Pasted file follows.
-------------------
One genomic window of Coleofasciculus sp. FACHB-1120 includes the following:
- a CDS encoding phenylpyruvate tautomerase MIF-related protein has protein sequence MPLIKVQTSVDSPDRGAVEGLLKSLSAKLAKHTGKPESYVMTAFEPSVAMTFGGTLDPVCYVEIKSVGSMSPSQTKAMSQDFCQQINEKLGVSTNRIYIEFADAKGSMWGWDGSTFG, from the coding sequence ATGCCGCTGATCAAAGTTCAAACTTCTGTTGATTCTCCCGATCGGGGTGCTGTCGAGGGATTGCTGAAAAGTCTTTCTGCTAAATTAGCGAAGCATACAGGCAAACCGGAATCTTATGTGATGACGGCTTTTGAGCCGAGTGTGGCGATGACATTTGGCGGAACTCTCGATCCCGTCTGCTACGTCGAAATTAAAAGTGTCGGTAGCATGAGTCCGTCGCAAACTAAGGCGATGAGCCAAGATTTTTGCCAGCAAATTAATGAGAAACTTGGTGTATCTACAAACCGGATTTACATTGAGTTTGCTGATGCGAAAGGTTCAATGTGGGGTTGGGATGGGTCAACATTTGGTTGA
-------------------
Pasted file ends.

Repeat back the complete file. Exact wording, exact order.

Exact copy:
One genomic window of Coleofasciculus sp. FACHB-1120 includes the following:
- a CDS encoding phenylpyruvate tautomerase MIF-related protein has protein sequence MPLIKVQTSVDSPDRGAVEGLLKSLSAKLAKHTGKPESYVMTAFEPSVAMTFGGTLDPVCYVEIKSVGSMSPSQTKAMSQDFCQQINEKLGVSTNRIYIEFADAKGSMWGWDGSTFG, from the coding sequence ATGCCGCTGATCAAAGTTCAAACTTCTGTTGATTCTCCCGATCGGGGTGCTGTCGAGGGATTGCTGAAAAGTCTTTCTGCTAAATTAGCGAAGCATACAGGCAAACCGGAATCTTATGTGATGACGGCTTTTGAGCCGAGTGTGGCGATGACATTTGGCGGAACTCTCGATCCCGTCTGCTACGTCGAAATTAAAAGTGTCGGTAGCATGAGTCCGTCGCAAACTAAGGCGATGAGCCAAGATTTTTGCCAGCAAATTAATGAGAAACTTGGTGTATCTACAAACCGGATTTACATTGAGTTTGCTGATGCGAAAGGTTCAATGTGGGGTTGGGATGGGTCAACATTTGGTTGA